Data were analyzed with Kruskal-Wallis post-hoc Connover and Mann-Whitney U-tests using the SPSS 11.5 for Windows (SPSS, Chicago, IL) statistical software at P < 0.05. After push-out testing, the specimens were analyzed under stereomicroscope (Olympus SZ61; Olympus Optical Co., Tokyo, Japan) at ×40 magnification and the failure mode was classified according to the following criteria: adhesive failure between dentin and the luting agent [Figure 1]a, adhesive failure between the luting agent and the post [Figure 1]b, mixed failure [Figure 1]c, cohesive failure within the luting agent, cohesive failure within the post [Figure 1]d. [21]
Figure 1: Stereomicroscope images of failed specimens. (a) Adhesive failure between luting agent and the post, (b) adhesive failure between dentin and the luting agent, (c) cohesive failure within the post, (d) mixed failure (×40)

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   Results Top


Mean and standard deviation push-out bond strength values for each luting system and post space diameters are displayed in [Table 2]. Push-out bond strength was found to vary significantly according to type of adhesive system (P < 0.05). The self-adhesive resin cement RelyX U100 had significantly higher bond strengths compared with the other adhesive system (P < 0.05). The self-etch adhesive system (Panavia F2.0) showed significantly lower bond strengths compared with the other systems (P < 0.05). There was a significant interaction between the luting systems and post space diameter (P < 0.05). However, bond strength values of groups decreased with the increasing post space diameter, significant differences were observed only within the RelyX U100 and Clearfil SA groups. Although the self-etch system (Panavia F2.0) showed a slight decrease in bond strength with increasing cement thickness, differences among its sub-groups were insignificant (P > 0.05). [Table 3] exhibits the analysis of failure modes in each group. Cohesive failure within the post was the most frequent type of failure mode in each group. Thicknesses of the cements used had no effect on failure modes of the tested posts for each adhesive system.
Table 2: Mean push-out bond strength values (MPa) and SD of the tested materials

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Table 3: Failure modes of experimental groups

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   Discussion Top


The purpose of this study was to evaluate the effects of luting cements and different post space diameters on the bond strength of a new polyfiber post to root canal dentine by using push-out test method.

Several methods have been performed to measure the bond strength to root dentine, such as microtensile, shear test, pull-out and push-out tests. [22] The push-out test provides a better estimation of the bond strength than the does the conventional shear test, because with the push-out test, the fracture occurs parallel to the dentine-adhesive interface, which makes it a true shear test. [23] In addition, the push-out test has been considered more dependable than the microtensile test for bonded posts. [24] The thin-slice push-out test has been reported to be a practical tool for evaluating the bond strength of fiber posts. [22] Hence, the thin-slice push-out test was used in the present investigation.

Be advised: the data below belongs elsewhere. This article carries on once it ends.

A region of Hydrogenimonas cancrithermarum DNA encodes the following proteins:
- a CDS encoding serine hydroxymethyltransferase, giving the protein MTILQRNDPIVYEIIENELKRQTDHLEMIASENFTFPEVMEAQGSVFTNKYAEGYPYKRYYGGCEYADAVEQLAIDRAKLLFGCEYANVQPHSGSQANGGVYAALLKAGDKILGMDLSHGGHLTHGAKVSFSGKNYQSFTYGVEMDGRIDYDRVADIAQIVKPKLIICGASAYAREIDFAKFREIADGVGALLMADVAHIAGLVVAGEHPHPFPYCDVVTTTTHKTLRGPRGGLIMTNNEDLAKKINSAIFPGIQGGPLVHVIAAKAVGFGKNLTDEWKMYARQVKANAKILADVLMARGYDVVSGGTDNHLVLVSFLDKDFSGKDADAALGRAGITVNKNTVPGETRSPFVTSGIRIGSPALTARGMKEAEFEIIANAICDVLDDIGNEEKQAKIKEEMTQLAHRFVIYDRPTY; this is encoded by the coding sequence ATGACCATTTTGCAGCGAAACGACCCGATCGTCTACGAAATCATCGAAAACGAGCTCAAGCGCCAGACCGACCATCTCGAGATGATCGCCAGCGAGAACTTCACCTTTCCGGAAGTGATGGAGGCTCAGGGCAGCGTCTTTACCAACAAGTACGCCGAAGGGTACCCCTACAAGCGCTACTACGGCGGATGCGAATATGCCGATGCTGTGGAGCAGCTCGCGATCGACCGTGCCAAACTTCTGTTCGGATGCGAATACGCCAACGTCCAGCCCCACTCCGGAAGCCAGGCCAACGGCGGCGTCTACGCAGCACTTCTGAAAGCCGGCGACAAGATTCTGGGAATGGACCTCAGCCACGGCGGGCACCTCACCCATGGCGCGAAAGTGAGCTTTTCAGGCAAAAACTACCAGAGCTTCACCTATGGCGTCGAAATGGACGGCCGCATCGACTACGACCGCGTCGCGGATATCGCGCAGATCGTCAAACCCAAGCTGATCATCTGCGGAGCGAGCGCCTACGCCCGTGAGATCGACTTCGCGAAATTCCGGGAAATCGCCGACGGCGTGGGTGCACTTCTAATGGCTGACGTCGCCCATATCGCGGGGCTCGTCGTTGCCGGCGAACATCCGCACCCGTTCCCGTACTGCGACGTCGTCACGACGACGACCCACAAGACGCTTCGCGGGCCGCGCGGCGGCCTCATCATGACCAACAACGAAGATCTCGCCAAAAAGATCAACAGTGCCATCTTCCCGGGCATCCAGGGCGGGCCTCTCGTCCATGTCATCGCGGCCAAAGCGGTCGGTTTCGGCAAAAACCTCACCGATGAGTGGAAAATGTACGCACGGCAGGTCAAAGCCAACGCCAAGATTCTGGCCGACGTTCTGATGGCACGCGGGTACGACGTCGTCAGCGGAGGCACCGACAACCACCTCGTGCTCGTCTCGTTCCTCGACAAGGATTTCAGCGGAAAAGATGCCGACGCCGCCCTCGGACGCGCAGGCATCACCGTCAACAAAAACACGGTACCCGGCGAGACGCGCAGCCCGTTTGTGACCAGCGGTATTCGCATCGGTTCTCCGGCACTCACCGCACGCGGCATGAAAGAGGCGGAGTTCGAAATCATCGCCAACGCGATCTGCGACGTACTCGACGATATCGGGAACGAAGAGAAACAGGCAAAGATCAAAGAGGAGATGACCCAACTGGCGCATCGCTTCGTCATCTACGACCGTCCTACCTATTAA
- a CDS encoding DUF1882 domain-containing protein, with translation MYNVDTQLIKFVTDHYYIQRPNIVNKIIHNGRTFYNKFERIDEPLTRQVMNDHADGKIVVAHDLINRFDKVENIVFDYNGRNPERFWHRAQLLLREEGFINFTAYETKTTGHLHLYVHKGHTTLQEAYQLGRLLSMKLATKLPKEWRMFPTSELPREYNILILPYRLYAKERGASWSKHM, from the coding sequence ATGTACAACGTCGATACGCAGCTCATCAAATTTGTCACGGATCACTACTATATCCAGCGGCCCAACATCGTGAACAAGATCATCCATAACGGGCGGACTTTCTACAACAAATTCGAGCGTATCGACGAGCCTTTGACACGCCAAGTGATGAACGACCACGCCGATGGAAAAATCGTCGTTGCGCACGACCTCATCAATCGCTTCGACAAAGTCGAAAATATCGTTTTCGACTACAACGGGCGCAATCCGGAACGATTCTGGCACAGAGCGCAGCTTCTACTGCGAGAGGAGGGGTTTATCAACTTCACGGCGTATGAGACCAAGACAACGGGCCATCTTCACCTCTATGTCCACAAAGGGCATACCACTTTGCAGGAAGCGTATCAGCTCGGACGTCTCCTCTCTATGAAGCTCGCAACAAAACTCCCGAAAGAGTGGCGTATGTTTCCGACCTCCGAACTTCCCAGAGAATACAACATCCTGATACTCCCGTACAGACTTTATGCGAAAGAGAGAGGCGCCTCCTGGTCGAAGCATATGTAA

There is no study evaluating the effect of post space diameter on the bond strength of Spirapost in conjunction with different self-adhesive luting systems. The aim of our study was to evaluate the accuracy of fit between the post and post space diameter on the bond strength of a polyfiber post. Spiraposts are interproximal brushes used to fill the root canal space in combination with resin composite. Unlike a classic post, the Spirapost does not have two distinct interfaces (post cement and cement-dentin). In the present study, post spaces were prepared by using two different sized post drill and so different thicknesses of cements was created. To obtain standard cement thickness throughout the slices, apical portions of the posts were not included due to their tapered design.

The results of this study demonstrated that different post space diameters affect the push-out bond strength, necessitating acceptance of the first null hypothesis. The results of this study demonstrated that the push-out bond strength of Spiraposts decreased as the cement thickness increased regardless of cement type. When the cement was thick, significantly lower bond strengths were observed for the self-etch and self-adhesive systems. These results could be explained by reduced shrinkage of the thinner cement results in less stress at the dentine-post interfaces. [25] In each luting cement groups bond strength results were found to be statistically higher for post space in 1.1 mm diameter than the in 1.5 mm diameter. It may be caused by the fact that more luting cement penetrates polyfiber strands and may result lower retention in 1.5 mm diameter post space. When the cement layer is thicker, more air is incorporated by surface area. Air bubbles may weaken the composite substantially, which may explain in part the debonding between the resin cement and the root dentin. Post space might be related with the formation of bubbles or voids, representing the areas of weakness within the material, which is less likely to be seen in a thin and uniform layer of cement.